Disabled Son of Imprisoned Baha’i Has to Make a 9-Hour Trip to Visit Father

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Source: www.manoto.news

Translation by Iran Press Watch

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In November of 2012, Koroush Ziyari, employed in the production and distribution of clothing, and a Baha’i from Gonbad-e Qabus city in Golestan Province, was arrested by security agents on charges of membership in activities against the regime and communication with hostile governments.  This arrest took place just as his leg was severely injured in an accident.

He was sentenced to a five year prison term, merely on the basis of a half page interrogation sheet, with a trial that was called “unjust” by the Human Rights Activists.  The sentence was issued although he had not accepted any of the charges against him; he received a five year prison term just on the basis of the one charge of membership in activities against the regime.  Since 2012, this prisoner of conscience has been kept in prison in the section designated for prisoners of conscience and political prisoners in Rajai Shahr Prison, hundreds of miles away from his family.  One of Ziyari’s two children, who was disabled after a childhood accident, is extremely attached to his father.  He is forced to endure the 9 hour drive from his home to the prison, a prison that has no accommodation for individuals with physical disabilities. He makes this 9 hour trip in his mother’s car to visit his father. These issues have put him under tremendous physical and mental pressure.

Despite approval by the regulatory authorities responsible for such issues, such as the Welfare Department, the Ziyari family’s efforts to transfer Koroush Ziyari to a prison close to his home state, demanding their legal right to parole and furlough, have been fruitless.

The report deals with the Ziyari family situation, and the expert opinion of Vahid Moshgani Farahani, attorney-at-law, regarding the case of this prisoner of conscience.

Reporter: Each year there are annual ceremonies, and apparent efforts to help the families of the prisoners.  The officials state that the prisoners have committed a crime and are in prison paying for their mistakes; even so, one should not punish their families. Attending to their cultural, social, financial, health and medical needs is the duty of various governmental agencies.  In this vein, as of 2013 the laws regarding these matters changed.  For prisoners accused of security crimes, the trend is taking a completely opposite direction.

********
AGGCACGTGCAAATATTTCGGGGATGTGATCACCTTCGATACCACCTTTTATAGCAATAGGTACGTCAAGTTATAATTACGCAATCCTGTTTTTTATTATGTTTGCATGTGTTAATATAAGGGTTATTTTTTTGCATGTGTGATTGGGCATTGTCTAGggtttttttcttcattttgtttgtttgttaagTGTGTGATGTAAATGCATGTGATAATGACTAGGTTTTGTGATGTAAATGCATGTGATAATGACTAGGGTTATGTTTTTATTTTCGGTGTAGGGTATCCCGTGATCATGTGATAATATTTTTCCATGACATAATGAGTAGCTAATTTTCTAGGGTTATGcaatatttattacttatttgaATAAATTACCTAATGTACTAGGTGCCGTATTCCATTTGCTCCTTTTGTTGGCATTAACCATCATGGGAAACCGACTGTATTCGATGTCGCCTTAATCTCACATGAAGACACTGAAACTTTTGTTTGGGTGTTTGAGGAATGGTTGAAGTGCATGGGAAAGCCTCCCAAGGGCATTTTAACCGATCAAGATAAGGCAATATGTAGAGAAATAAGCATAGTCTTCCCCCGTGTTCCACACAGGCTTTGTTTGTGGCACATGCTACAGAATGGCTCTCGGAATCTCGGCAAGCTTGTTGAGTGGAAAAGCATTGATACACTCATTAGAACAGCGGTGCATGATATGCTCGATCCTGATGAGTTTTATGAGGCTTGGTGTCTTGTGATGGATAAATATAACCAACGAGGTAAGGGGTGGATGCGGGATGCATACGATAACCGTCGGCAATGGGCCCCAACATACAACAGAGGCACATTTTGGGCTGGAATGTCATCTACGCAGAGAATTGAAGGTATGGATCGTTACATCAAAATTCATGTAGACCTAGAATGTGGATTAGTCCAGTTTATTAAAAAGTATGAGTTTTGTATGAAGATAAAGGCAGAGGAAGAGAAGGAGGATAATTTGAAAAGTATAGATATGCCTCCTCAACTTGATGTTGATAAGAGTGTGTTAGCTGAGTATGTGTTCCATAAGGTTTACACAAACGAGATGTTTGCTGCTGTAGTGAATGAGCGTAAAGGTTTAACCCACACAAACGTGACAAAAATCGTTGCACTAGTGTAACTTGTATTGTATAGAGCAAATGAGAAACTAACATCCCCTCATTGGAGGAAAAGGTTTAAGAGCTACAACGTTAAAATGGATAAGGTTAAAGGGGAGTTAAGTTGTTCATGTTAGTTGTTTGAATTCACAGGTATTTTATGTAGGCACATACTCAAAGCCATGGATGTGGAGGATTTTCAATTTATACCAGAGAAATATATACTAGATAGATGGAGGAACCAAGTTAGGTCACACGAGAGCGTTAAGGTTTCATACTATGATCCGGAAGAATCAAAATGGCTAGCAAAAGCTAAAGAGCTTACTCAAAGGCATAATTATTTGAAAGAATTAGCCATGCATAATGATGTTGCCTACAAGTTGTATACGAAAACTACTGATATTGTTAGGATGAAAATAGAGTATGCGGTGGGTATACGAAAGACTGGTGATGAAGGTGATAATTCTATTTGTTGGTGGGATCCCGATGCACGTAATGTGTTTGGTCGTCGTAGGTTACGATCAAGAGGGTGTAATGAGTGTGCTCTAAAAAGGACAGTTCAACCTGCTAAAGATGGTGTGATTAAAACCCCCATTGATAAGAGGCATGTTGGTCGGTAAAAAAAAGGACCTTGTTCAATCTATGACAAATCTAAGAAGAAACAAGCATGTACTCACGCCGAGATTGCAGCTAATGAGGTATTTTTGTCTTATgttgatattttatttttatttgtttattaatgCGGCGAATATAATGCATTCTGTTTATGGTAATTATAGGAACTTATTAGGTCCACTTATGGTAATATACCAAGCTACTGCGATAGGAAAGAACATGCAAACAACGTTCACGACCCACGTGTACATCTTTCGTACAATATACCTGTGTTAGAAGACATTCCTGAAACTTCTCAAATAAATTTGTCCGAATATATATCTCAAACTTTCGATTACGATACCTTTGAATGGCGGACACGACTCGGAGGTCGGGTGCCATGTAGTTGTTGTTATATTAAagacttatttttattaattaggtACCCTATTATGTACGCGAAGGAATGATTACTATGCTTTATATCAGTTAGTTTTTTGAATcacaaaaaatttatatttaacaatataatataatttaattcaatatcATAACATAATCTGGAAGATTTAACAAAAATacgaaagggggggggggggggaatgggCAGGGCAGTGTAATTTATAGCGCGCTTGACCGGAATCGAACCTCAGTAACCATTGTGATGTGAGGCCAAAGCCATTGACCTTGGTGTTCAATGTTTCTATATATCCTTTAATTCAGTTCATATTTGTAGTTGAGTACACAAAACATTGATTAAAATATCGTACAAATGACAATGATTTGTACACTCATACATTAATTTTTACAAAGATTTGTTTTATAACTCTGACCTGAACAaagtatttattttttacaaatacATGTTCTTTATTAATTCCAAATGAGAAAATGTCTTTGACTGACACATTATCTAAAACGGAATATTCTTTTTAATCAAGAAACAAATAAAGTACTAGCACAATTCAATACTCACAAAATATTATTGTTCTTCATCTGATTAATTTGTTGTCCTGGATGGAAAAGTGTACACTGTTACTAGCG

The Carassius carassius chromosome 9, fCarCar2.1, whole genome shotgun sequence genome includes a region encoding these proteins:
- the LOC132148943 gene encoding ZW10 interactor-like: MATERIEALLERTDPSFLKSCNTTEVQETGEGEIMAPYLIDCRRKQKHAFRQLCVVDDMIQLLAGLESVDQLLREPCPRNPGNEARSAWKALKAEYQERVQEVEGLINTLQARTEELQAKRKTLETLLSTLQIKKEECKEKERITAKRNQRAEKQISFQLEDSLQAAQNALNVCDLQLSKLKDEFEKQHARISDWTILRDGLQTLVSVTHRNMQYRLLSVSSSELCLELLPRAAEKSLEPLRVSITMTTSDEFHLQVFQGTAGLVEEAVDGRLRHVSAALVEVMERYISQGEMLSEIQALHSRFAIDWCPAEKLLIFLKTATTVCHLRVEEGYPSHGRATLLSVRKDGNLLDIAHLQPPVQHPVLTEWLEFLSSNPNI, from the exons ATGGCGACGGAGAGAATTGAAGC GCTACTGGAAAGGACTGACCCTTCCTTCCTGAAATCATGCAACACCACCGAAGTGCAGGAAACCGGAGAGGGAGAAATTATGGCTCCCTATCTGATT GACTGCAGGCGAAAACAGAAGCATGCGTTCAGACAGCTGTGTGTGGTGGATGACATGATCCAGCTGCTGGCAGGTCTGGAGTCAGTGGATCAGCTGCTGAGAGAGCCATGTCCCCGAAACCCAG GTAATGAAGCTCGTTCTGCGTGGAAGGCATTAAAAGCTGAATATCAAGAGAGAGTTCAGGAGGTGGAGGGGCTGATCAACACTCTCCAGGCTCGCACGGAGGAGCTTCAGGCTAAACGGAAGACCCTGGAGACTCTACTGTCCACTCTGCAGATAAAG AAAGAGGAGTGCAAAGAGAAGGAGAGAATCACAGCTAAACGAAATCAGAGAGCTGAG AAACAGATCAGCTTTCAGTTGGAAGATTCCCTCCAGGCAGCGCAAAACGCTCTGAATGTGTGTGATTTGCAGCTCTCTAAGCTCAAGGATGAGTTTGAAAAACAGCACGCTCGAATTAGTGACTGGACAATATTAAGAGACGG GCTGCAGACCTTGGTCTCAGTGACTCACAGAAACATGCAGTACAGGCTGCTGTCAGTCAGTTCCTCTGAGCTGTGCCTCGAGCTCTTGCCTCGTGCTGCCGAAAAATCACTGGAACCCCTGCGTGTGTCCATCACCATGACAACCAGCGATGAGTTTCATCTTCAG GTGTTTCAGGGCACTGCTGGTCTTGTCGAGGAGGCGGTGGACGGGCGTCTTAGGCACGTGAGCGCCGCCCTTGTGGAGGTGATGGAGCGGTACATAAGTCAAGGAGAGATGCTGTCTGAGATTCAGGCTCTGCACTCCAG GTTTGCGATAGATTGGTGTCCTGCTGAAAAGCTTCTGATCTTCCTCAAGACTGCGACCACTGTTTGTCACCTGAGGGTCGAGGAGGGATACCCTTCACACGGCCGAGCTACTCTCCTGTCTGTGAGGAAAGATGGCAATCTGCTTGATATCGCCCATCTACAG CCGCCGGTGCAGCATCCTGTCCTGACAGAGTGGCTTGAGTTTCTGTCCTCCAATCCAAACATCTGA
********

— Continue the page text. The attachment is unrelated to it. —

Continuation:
Vahid Moshgani Farahani, attorney-at-law: “What have been defined as prisoner rights in various aspects are categorically not applied to any prisoner who is incarcerated as a result of security charges.”

Reporter: “In November of 2012, Koroush Ziyari, employed in the production and distribution of clothing, and a Baha’i from Gonbad-e Qabus city in Golestan Province, was arrested by security agents on charges of membership in activities against the regime and communication with hostile governments.  This arrest took place just as his leg was severely injured in an accident. Since 2012, this prisoner of conscience has been imprisoned at Rajai Shahr Prison, hundreds of miles away from his family.”

Fares Ziyari, son of Koroush Ziari: “They kept giving us hope that after the trial these issues would be resolved, and after the sentence was issued, I worked hard to at least have him be transferred to a prison local to us, because my brother, who is disabled and cannot walk due to an accident when he was six years old, is extremely attached to my father.”

Reporter: “He is forced to endure the 9 hours drive from his home to the prison, a prison that has no accommodations for individuals with physical disabilities. He makes this 9 hour trip in his mother’s car to visit his father. These issues have put him under tremendous physical and mental pressure.  The Ziyari family’s efforts to transfer Koroush Ziyari to a prison close to his home state, demanding their legal right to parole and furlough, have been fruitless.”

Vahid Moshgani Farahani: “If an individual was accused of security-related charges under the previous law (before the law was changed), but was prosecuted when the new law was in effect, if the previous law was more favorable towards the accused, the court is obligated to apply the previous law instead of the new law, though with predicted provisions.”

Reporter: “Given that Ziyari was accused under the old law, it remains to be seen if he will be allowed to benefit from his legal rights.”

Reporter, Sanaz Ghazizadeh, The News Room

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